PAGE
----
Three of the largest multilateral lenders cancelled US$1.2 billion of Haiti's debt, freeing up millions of much-needed cash for the Western Hemisphere's poorest nation.

The World Bank and International Monetary Fund agreed this week to erase Haiti's repayment obligations, a move preceded by debt relief from the Inter-American Development Bank.

"We are cautiously optimistic," Corinne Delechat, IMF mission chief for Haiti, told reporters. "It is a turning point for Haiti, and it is up to the government to use the opportunity well."

According to debt relief advocates at the Jubilee USA Network, Haiti – where 80 percent of the population live in poverty – was scheduled to send more than $20 million to the World Bank in 2009.

A significant portion of the debt forgiven was lent to the brutal Duvalier dictatorships.

"Today's action to free Haiti of its unjust and unpayable external debt is a welcome and long overdue step," said Jubilee USA Network Executive Director Neil Watkins. "Debt cancellation will provide desperately needed relief for the people of Haiti."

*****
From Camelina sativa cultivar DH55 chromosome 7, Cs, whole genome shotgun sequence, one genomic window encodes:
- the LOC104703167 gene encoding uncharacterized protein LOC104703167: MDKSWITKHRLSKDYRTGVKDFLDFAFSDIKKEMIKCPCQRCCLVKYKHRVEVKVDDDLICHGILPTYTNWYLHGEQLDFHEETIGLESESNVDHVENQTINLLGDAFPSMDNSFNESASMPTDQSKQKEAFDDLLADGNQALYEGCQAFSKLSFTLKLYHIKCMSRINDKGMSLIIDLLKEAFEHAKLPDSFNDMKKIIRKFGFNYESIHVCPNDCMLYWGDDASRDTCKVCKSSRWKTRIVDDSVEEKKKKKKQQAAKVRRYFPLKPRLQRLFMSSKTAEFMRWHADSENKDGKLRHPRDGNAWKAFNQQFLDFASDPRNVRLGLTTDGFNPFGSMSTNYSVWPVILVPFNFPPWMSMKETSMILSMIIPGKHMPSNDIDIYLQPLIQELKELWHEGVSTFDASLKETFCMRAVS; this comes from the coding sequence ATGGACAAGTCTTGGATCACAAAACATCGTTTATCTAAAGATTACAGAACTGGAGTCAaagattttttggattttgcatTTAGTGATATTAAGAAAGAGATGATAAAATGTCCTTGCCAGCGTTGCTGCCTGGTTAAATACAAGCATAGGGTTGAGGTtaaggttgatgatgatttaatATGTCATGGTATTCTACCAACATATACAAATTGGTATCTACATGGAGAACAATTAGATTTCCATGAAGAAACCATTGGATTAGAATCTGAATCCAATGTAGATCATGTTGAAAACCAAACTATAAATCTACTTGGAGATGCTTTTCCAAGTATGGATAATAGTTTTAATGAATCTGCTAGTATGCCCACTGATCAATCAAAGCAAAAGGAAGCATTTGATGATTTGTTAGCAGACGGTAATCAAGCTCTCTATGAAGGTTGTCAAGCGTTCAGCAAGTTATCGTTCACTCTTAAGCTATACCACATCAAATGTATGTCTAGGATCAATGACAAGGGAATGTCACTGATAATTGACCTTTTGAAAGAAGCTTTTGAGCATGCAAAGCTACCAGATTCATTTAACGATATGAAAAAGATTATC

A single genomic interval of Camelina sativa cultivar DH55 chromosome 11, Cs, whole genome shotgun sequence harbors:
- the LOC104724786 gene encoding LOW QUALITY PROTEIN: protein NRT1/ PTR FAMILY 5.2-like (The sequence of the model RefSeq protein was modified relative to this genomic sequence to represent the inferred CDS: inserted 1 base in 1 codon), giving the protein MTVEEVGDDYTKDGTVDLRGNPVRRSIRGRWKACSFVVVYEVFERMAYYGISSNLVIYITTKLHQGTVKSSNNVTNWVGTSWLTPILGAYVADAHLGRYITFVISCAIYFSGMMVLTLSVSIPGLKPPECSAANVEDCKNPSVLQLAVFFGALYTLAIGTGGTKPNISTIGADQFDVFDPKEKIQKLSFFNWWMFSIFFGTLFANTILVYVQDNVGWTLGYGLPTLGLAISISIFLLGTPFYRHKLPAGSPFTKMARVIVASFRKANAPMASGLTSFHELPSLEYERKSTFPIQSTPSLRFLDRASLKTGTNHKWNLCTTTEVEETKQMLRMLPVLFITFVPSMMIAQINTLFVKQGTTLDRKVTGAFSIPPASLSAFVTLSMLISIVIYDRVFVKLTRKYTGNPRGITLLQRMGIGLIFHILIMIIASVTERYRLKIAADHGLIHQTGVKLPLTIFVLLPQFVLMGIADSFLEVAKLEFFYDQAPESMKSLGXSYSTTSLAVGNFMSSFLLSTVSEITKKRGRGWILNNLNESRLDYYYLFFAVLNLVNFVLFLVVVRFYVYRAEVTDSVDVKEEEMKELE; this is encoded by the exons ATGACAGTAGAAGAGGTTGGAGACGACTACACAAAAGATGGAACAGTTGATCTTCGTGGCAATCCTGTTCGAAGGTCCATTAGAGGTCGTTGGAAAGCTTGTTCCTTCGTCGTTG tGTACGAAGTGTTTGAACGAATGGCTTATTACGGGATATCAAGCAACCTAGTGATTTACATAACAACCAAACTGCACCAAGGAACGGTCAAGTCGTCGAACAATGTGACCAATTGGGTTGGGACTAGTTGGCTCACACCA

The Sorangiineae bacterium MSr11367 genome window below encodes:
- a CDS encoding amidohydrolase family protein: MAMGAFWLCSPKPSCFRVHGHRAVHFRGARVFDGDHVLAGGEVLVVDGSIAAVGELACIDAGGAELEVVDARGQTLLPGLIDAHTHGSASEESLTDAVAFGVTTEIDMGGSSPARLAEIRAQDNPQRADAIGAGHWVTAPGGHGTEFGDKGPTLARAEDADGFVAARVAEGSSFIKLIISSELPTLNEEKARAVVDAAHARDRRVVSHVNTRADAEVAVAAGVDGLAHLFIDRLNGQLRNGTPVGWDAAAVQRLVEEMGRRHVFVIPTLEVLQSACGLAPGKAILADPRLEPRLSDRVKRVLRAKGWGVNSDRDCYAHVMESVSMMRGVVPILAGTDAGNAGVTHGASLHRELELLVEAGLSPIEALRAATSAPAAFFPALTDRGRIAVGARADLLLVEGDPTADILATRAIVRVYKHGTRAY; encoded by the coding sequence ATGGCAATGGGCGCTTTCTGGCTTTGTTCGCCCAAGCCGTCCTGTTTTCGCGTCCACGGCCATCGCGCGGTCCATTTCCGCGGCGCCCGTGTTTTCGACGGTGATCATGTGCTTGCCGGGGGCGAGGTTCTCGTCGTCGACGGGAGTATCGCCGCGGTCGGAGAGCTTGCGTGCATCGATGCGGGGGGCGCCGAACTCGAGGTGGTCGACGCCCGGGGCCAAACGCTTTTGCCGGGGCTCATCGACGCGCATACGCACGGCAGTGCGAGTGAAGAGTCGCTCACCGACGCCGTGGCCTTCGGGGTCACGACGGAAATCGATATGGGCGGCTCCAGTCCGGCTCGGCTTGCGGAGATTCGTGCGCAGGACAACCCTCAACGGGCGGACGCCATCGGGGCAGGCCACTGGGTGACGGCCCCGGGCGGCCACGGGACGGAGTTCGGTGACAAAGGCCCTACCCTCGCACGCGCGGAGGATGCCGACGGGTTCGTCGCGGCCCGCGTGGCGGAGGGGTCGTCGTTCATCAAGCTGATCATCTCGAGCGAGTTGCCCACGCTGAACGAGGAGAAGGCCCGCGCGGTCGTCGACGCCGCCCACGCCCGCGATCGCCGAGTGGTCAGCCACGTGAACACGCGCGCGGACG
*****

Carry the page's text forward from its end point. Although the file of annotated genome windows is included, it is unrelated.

Haiti was selected for the World Bank and IMF's debt cancellation program for heavily indebted poor countries in 2006. IDB approved debt relief for the Caribbean nation, pending its completion of that program.

Freeing Haiti of much of its debts will allow the government to increase spending on anti-poverty programs, rebuild from last year's devastating hurricanes and counter the effects of the global economic downturn.

About the author

  • Jody Nesbitt

    Jody is a Devex international correspondent in Washington, D.C. Previously, he worked as a monitor in South Africa's provincial parliament, as well as a researcher for the Center for Economic and Policy Research and for Glass Lewis & Co. He has studied at Rutgers University, the University of Natal and the University of the West Indies, earning a bachelor's in political science and a master's in international relations.